Aloe Vera for Irritable Bowel Syndrome (IBS)

See the herbs category for more articles related to herbals.

A Randomised, Cross-Over, Placebo-Controlled Study Examing Patient Quality of Life

by H. A. Hutchings1, K. Wareham2, J. N. Baxter3, P. Atherton4, J. G. C. Kingham5, P. Duane6, L. Thomas7, M. Thomas8, C. L. Ch'ng9, and J. G. Williams10

ISRN Gastroenterology, 2011

Background. Irritable bowel syndrome (IBS) is a chronic, difficult to treat condition. The efficacy of Aloe vera in treating IBS symptoms is not yet proven. The purpose of this study was to determine if Aloe vera is effective in improving quality of life. Methods. A multicentre, randomised, double-blind, cross-over placebo controlled study design. Patients were randomised to Aloe vera, wash-out, placebo or placebo, washout, Aloe vera. Each preparation (60?mL) was taken orally twice a day. Patient quality of life was measured using the Gastrointestinal Symptoms Rating Score, Irritable Bowel Syndrome Quality of Life, EuroQol and the Short-Form-12 at baseline and treatment periods 1 and 2. Results. A total of 110 patients were randomised, but only 47 completed all questionnaires and both study arms. Statistical analysis showed no difference between the placebo and Aloe vera treatment in quality of life. Discussion. This study was unable to show that Aloe vera was superior to placebo in improving quality of life. Drop outs and other confounding factors may have impacted on the power of the study to detect a clinically important difference. Conclusion. This study failed to find Aloe vera superior to placebo in improving quality of life proven Irritable Bowel Syndrome patients.


feed-icon-14x14.png Main GUS Feed
feed-icon-14x14.png New Forum Threads
feed-icon-14x14.png RSS By Email
(What is RSS?)

More Irritable Bowel Sydrome (IBS) and IBD Articles


Irritable bowel syndrome (IBS) is a functional bowel disorder in which abdominal discomfort or pain is associated with a change in bowel habit, and with features of disordered defecation [1]. Some sufferers may have coexisting anxiety or depression [2, 3].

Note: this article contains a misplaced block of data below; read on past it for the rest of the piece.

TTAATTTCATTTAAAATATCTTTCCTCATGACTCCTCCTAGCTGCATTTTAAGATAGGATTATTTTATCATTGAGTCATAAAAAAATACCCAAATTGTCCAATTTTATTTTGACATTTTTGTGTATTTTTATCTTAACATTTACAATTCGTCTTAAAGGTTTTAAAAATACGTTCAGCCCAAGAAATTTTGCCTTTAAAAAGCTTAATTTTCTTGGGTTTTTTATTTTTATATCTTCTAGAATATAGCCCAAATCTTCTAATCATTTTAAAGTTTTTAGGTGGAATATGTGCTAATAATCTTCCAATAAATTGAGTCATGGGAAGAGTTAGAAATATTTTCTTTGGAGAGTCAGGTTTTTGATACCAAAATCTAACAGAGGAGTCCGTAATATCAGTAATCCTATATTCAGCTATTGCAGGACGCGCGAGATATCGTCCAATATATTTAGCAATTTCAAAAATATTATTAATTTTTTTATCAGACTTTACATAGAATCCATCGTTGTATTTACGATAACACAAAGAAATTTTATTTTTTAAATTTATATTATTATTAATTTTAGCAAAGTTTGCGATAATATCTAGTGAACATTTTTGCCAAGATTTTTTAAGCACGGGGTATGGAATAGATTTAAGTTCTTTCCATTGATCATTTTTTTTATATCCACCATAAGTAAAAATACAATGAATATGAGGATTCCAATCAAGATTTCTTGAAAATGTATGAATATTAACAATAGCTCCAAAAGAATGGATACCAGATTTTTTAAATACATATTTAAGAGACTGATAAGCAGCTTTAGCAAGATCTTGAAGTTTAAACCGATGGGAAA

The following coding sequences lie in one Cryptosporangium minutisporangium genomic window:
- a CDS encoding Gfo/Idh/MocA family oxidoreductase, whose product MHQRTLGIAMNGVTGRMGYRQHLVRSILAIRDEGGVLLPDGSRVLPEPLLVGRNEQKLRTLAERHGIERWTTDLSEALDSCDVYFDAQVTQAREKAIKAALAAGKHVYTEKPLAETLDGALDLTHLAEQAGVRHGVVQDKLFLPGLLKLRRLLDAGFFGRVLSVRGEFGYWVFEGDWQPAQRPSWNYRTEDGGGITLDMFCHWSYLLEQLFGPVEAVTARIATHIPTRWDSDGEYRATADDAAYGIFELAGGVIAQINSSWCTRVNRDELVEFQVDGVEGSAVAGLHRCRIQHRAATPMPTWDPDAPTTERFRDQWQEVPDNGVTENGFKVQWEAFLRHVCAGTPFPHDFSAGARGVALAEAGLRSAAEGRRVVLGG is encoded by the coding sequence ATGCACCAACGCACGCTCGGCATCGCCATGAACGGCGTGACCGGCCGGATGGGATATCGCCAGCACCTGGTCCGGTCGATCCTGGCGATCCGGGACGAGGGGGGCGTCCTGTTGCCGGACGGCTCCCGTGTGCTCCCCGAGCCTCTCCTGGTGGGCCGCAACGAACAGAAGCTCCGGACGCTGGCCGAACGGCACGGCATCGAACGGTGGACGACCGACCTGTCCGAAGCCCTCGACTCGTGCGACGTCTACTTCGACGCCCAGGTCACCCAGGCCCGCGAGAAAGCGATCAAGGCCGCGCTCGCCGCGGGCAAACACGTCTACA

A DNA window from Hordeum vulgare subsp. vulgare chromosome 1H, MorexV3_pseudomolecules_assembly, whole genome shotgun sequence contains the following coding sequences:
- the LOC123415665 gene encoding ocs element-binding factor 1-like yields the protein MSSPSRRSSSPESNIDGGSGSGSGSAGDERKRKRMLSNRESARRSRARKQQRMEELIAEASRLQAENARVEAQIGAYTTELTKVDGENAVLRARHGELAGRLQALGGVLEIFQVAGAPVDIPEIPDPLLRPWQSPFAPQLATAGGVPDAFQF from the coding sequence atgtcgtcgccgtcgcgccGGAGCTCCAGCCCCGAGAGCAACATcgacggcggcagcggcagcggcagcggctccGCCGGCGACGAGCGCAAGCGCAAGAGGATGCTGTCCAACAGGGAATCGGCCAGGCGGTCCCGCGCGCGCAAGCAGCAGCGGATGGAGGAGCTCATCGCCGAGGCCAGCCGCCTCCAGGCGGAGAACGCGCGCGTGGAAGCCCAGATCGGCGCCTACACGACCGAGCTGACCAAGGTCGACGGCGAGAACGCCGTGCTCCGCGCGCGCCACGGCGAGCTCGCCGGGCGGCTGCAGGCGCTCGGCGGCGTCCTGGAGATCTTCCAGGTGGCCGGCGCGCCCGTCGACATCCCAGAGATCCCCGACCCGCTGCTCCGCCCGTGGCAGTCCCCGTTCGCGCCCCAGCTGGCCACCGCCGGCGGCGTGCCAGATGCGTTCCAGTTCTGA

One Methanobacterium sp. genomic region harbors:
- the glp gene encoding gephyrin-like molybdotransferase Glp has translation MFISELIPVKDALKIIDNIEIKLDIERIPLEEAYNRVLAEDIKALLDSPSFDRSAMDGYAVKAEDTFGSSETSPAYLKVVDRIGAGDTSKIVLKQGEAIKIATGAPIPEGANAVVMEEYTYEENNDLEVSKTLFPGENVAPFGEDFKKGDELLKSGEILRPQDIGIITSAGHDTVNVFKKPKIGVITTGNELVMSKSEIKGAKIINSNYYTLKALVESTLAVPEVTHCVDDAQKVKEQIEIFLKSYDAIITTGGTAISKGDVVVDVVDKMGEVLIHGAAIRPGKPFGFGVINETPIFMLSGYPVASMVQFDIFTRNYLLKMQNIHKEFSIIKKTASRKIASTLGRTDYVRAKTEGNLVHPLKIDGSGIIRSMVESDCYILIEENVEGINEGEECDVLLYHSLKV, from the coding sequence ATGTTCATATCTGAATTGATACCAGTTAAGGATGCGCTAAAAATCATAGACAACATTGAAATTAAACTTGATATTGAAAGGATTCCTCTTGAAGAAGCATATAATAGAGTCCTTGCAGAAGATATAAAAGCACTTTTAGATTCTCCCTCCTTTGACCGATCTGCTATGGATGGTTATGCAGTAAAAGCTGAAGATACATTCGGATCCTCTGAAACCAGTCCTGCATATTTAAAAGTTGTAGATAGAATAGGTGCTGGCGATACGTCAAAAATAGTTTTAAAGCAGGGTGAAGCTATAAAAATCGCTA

Community-based studies have highlighted that persons with IBS have greater disability and a threefold higher absenteeism from work than do healthy controls leading to greater health care utilisation [4–7]. It has been suggested that psychosocial distress in IBS patients influences health-care seeking behaviour [8–10]. Patients with IBS also have poorer quality of life than persons without the disorder [4–6].

Surveys of Western populations have revealed prevalences of IBS between 15–20% with a higher prevalence in women [8]. However, despite its prevalence, there remains a proven lack of safe efficacious medical treatments for IBS [11]. Conventional treatments include antispasmodics, antidiarrheals, antidepressants, and anxiolytics medications [1, 2, 12, 13]. A review of randomized, controlled trials found no convincing evidence to support the efficacy of any medication but highlighted flaws in the methodology of the trials [14]. A more recent review found that some treatments were beneficial for individual symptoms but highlighted the fact that treatment should be targeted at the major symptoms [13]. No single treatment appears to be effective in relieving all the symptoms associated with the disorder.

Growing numbers of patients have turned to complementary and alternative medicine (CAM) after failing to find adequate relief from conventional remedies [15, 16]. It has previously been reported that usage of alternative treatments was greater for IBS than some other gastrointestinal disorders and that up to 41% of IBS patients would consult an alternative practitioner if conventional remedies failed [17, 18]. Alternative treatments for IBS include hypnosis [11, 19], acupuncture [15], cognitive behaviour therapy [20], yoga [2], and herbal remedies (such a peppermint oil [21] and Chinese herbal medicines [22]) which have been associated with varying degrees of success.